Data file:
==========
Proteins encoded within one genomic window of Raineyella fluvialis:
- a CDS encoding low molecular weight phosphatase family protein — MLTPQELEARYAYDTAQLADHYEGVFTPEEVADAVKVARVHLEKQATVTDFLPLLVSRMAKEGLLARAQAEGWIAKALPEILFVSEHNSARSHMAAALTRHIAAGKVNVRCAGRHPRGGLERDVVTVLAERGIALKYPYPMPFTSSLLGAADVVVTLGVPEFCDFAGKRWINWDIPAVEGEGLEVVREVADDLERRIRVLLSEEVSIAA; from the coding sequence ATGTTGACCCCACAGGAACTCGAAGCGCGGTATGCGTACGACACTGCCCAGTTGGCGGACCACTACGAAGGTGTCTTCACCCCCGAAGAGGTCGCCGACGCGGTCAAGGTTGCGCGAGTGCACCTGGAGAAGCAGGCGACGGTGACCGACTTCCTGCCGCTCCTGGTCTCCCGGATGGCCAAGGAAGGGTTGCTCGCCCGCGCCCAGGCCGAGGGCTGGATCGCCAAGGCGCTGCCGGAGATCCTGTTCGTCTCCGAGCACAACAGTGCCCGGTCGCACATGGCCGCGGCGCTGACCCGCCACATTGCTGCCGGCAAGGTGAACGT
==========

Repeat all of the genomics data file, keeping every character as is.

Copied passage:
Proteins encoded within one genomic window of Raineyella fluvialis:
- a CDS encoding low molecular weight phosphatase family protein — MLTPQELEARYAYDTAQLADHYEGVFTPEEVADAVKVARVHLEKQATVTDFLPLLVSRMAKEGLLARAQAEGWIAKALPEILFVSEHNSARSHMAAALTRHIAAGKVNVRCAGRHPRGGLERDVVTVLAERGIALKYPYPMPFTSSLLGAADVVVTLGVPEFCDFAGKRWINWDIPAVEGEGLEVVREVADDLERRIRVLLSEEVSIAA; from the coding sequence ATGTTGACCCCACAGGAACTCGAAGCGCGGTATGCGTACGACACTGCCCAGTTGGCGGACCACTACGAAGGTGTCTTCACCCCCGAAGAGGTCGCCGACGCGGTCAAGGTTGCGCGAGTGCACCTGGAGAAGCAGGCGACGGTGACCGACTTCCTGCCGCTCCTGGTCTCCCGGATGGCCAAGGAAGGGTTGCTCGCCCGCGCCCAGGCCGAGGGCTGGATCGCCAAGGCGCTGCCGGAGATCCTGTTCGTCTCCGAGCACAACAGTGCCCGGTCGCACATGGCCGCGGCGCTGACCCGCCACATTGCTGCCGGCAAGGTGAACGT